UK corporate debt soared by £1.9tn in 2020 to £6.6tn, with some 52% of UK businesses now saddled with ‘toxic debt’ that may never be repaid, according to new data from Begbies Traynor Group.
The analysis of 3 million tax returns by the restructuring and insolvency specialist, discovered that 2020 accounts show 1.2 million businesses with a liquidity ratio lower than 1*. It also found that corporate debt soared by £1.9tn to £6.6tn last year as coronavirus devastated UK business.
Begbies Traynor is expecting that the repercussions of these ‘toxic debts’ will be exacerbated by many creditors calling them in from September when courts reopen and they can chase payments they have missed for a lengthy period of time.
The data also revealed that some sectors are in a more vulnerable position than others. Two thirds (67%) of businesses in Real Estate and Property, (66%) Hotels and Accommodation and (65%) Bars and Restaurants are now unlikely to be able to pay their current liabilities.
Brendan Clarkson, director of national creditor services at Begbies Traynor, said:
“Toxic debt is being washed around UK business and there is a real danger that the loans from the government to help businesses through this time will never be repaid.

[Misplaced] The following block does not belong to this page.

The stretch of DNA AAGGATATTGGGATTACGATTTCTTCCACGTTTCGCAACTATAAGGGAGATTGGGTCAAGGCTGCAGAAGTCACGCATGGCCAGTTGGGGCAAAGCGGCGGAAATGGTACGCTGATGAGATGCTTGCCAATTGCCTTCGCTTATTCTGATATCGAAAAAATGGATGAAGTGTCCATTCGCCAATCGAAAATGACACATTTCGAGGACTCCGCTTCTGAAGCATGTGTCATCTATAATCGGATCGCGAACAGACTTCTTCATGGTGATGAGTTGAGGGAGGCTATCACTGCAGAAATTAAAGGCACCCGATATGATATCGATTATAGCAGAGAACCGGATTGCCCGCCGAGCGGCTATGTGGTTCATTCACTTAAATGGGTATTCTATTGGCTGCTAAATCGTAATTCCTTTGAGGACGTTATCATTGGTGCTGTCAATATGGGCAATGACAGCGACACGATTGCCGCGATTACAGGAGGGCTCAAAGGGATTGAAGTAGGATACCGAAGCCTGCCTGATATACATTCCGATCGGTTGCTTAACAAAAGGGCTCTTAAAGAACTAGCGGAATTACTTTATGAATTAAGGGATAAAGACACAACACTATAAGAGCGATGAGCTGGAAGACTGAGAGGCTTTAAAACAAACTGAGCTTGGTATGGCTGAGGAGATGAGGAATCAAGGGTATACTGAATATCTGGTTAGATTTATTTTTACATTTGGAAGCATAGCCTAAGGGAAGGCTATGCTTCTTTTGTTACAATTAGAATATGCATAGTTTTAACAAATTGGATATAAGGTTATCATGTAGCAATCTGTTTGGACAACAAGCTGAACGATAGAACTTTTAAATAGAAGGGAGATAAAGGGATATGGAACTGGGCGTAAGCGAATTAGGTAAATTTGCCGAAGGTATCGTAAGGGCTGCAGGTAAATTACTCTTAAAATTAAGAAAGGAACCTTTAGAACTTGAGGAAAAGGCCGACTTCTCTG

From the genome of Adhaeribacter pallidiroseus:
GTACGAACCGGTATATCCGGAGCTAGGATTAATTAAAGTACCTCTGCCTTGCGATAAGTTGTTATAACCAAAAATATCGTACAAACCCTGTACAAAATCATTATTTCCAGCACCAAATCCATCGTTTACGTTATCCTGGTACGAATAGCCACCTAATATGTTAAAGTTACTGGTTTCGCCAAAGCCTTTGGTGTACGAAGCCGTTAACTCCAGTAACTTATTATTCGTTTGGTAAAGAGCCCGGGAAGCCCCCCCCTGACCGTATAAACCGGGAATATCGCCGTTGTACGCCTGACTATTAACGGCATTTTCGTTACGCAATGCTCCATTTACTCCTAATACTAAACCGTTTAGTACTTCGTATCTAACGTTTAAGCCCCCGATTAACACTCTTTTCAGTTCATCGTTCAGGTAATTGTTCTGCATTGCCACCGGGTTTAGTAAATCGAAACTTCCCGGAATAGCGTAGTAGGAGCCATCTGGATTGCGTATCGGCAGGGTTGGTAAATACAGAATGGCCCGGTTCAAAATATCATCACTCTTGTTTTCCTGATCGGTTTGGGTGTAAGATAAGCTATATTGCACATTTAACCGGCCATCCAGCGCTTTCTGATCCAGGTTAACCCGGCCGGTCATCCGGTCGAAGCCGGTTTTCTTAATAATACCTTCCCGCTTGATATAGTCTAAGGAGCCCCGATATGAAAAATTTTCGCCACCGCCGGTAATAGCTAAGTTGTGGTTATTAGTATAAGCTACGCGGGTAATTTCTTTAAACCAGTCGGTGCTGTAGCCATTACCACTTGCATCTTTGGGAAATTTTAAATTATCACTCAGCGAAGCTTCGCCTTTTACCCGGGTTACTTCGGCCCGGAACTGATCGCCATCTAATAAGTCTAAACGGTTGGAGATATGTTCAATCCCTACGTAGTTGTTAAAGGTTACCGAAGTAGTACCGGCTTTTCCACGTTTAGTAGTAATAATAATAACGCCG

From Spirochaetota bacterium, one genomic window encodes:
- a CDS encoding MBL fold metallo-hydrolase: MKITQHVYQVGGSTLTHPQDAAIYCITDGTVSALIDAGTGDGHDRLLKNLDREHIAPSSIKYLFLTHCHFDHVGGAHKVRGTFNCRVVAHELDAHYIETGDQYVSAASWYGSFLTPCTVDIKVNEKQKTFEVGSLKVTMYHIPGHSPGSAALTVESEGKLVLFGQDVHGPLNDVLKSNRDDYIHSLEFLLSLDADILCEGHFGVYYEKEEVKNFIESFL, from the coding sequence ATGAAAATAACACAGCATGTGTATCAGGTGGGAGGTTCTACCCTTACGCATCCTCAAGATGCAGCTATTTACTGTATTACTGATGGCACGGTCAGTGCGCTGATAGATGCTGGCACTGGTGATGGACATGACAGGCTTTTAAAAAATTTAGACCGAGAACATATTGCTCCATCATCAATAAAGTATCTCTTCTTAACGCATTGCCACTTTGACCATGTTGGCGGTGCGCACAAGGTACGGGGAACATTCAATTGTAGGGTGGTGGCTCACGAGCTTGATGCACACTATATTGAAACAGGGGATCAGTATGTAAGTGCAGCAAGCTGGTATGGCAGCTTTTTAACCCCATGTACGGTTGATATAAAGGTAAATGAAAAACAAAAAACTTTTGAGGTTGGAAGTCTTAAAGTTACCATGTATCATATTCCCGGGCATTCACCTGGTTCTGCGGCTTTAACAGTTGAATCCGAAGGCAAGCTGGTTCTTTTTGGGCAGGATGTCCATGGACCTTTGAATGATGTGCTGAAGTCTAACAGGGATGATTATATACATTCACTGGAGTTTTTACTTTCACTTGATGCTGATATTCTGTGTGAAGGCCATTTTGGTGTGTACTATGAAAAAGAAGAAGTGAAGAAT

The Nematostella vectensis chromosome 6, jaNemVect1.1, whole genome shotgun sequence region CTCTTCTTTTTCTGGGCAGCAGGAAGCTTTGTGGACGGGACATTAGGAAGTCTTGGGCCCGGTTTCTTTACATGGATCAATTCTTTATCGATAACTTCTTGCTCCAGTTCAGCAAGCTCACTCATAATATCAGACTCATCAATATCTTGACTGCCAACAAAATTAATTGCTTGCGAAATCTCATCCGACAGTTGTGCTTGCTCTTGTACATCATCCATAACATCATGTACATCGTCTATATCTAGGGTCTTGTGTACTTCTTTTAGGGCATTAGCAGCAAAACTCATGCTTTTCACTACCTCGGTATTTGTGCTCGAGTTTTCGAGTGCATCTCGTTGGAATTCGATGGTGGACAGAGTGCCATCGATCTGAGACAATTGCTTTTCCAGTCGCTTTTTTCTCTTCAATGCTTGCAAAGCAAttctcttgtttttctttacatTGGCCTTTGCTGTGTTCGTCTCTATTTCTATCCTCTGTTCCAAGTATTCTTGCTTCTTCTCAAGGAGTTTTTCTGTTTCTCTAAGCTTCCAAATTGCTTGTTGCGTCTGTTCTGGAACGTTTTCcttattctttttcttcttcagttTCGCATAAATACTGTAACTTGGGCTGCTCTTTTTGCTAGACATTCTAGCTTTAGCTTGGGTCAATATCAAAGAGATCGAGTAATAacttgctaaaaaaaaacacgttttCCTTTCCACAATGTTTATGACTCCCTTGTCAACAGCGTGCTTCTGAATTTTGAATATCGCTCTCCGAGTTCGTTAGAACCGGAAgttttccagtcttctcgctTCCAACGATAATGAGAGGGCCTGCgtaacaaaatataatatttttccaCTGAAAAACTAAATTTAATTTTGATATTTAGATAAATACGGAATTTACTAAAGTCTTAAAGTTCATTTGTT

“As a result, there is likely to be a scramble from September, for creditors to seek payments from lendees. The longer they do not have payment, the longer they themselves are at risk of transforming into ‘zombie’ businesses racked with debt and trying to gather income to service that debt.”
He added: “We are now at a stage where many companies will not be able to pay their debts for the next 12 months. It’s a harrowing position, but it is one that we have to prepare for and find the best outcome of. We can’t simply have a cliff-edge of insolvencies from September. We need to stagger the damage so that the economy and the courts can handle the high levels of pressure.”
Julie Palmer, partner at Begbies Traynor, said: “The high percentage of companies with toxic debt across sectors and the rising debt of corporate UK is alarming. The fact that EBITDA of all UK businesses stands at £300bn is encouraging, but it isn’t enough to counteract the huge debts that companies have loaded on their backs at this time.
“UK plc is at a crossroads but there are strong, talented businesses in the pack that are eating through their debt and building strength. Many of the companies we analysed had a liquidity ratio above 1.5 meaning they were in a solid position to thrive after this pandemic. They can hold the debt they have and they can hoover up the wealth of opportunities that zombie companies leave behind.”